What is her why?
He looked at her product: Recycled shoelaces in many bright colors. After asking her about her product he came to the conclusion that only a rebel is not satisfied with the shoelaces they get with a pair of shoes they buy in the store.
A true rebel chooses her/his own shoelaces. A rebel does not take their shoelaces they get for granted.
To me, the be a rebel approach sounded like a bold claim based on guesswork. But this was not the case. He made a compelling argument based on his own experience when his younger brother came to Amsterdam to visit him over the weekend.
In his words:
“When my little brother, 15 years old from a small town in the Netherland called Venlo, came to Amsterdam to hang out with me for the weekend I noticed something. The whole weekend he kept on bugging me if we could go to this specific fashion store. So oke, I went with him to the store expecting him to buy a cool shirt or a pair of sneakers but this was not the case. Once we were there he bought himself a bandana… A freaking bandana. I almost starting laughing, why would you buy that I asked him? It’s not that you are going to wear this to school right, you’re joking right I asked my brother?
Oh hell yeah I’m going to wear this to school he responded. He didn’t care what his cool brother, who is 12-years older than him and lives in the “cool, big city” Amsterdam, thought. These kids, like my little brother, do what they want and buy/wear what they want. This generation takes pride in being unique, being a rebel, an icon, someone that wants to take risks and be themselves.”
But he made another valid point:
“Consumer buying trends are moving away from the massive, corporate companies with their bloated marketing budgets. People don’t want their lives controlled by mega cooperations with billions of money to ensure their target groups do what they want them to do. This fact and the story of my little bro gave me the insight to come up with the answer for the shoelaces company. Why should we wear the shoelaces that Nike or Adidas decide for us, the standard shoelaces that come with the shoes we want. I (me, the rebel) want to decide which shoelaces I wear, that’s not up to the major companies.”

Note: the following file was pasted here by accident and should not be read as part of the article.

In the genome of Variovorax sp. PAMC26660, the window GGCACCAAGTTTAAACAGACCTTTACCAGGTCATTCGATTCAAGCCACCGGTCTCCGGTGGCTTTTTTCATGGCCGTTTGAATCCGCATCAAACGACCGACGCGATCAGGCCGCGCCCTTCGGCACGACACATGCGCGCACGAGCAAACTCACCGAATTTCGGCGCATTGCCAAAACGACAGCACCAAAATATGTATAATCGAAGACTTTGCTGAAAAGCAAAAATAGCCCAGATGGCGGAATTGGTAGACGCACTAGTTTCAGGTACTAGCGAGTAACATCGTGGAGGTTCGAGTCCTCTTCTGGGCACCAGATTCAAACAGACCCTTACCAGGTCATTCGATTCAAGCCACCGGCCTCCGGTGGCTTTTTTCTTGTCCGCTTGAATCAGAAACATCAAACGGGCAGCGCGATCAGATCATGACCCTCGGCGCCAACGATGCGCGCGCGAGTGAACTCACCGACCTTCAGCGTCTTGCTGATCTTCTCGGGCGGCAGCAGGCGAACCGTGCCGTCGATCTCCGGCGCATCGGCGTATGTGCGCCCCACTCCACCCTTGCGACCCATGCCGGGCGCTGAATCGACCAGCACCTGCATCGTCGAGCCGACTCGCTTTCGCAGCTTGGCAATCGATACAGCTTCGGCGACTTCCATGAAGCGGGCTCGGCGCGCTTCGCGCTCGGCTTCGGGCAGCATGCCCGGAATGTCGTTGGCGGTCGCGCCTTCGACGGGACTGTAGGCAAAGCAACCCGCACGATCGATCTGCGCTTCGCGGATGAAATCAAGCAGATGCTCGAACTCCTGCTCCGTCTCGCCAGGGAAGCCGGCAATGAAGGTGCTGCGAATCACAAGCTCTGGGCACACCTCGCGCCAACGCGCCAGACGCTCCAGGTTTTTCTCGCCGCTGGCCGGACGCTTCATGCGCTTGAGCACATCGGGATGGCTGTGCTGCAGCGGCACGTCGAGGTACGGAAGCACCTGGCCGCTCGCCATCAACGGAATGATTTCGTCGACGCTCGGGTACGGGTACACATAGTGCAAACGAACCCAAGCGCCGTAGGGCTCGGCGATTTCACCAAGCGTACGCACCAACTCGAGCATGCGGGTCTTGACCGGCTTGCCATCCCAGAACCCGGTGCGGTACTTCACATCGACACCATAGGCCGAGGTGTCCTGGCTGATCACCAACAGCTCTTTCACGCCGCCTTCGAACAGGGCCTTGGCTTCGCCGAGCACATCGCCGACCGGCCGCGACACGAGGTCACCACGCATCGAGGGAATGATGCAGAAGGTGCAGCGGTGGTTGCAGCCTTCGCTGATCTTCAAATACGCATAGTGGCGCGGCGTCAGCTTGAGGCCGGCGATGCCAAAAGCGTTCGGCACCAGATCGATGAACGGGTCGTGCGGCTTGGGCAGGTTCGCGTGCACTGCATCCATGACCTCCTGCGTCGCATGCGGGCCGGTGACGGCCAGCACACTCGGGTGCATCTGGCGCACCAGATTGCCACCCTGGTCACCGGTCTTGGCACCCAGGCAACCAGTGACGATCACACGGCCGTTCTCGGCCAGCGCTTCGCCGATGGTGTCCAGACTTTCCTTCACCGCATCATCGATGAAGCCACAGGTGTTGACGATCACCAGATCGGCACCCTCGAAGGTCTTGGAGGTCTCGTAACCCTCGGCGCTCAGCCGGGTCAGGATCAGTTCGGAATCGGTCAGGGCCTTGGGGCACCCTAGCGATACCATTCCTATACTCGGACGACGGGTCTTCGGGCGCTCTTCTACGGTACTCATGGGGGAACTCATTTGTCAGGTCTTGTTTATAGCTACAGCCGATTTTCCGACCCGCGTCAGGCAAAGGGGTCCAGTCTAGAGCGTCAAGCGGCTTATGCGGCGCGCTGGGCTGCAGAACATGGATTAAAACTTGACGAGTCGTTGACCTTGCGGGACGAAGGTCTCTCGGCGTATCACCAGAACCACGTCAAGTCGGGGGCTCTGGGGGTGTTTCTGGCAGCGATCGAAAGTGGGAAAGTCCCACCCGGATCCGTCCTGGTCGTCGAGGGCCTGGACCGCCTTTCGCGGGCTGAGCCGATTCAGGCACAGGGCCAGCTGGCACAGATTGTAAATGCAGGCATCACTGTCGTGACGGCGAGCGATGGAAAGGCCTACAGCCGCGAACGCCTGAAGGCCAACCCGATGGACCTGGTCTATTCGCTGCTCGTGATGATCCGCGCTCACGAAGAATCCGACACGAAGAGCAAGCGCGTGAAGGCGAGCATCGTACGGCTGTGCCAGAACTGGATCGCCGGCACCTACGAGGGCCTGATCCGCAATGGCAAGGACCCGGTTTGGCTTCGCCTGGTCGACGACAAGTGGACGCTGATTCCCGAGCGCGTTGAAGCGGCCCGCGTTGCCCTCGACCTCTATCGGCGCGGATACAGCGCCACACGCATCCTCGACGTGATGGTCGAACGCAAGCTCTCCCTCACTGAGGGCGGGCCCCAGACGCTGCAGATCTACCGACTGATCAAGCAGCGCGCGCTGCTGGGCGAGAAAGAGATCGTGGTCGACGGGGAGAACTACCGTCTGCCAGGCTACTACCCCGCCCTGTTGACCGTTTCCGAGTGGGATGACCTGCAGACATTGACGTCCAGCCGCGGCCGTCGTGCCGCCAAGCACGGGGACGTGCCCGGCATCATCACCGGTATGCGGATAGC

And just like that, I was convinced, being a REBEL is cool these days.
Long story long
In 15 minutes they changed the whole wording of the company: Why should you be happy with the standard shoelaces you get? Our company empowers our customers to make their own choices. We empower you to be yourself. BOOM. I was amazed.
From a simple colorful shoelace, they made a product that empowers rebels to be themselves and to not take the status quo for granted.
So they repositioned to the rebel millennial target audience and the positioned their product in a way that it would attract early adopters and first movers in the fashion industry. Very smart if you ask me.
Every product or company can get it’s WHY is check. It’s just a matter of some fresh insights and some clever thinking.
Do not be that startup that overlooks branding and thinks it’s something for large corporates and direct to consumer brands. Even you can come up with a strong message. Funs understands this and knows how to get this out of a founder.
I hope to learn many more insights on branding and positioning from Funs in the future.
Good luck and take a look at your own WHY.
Why do you do what you do?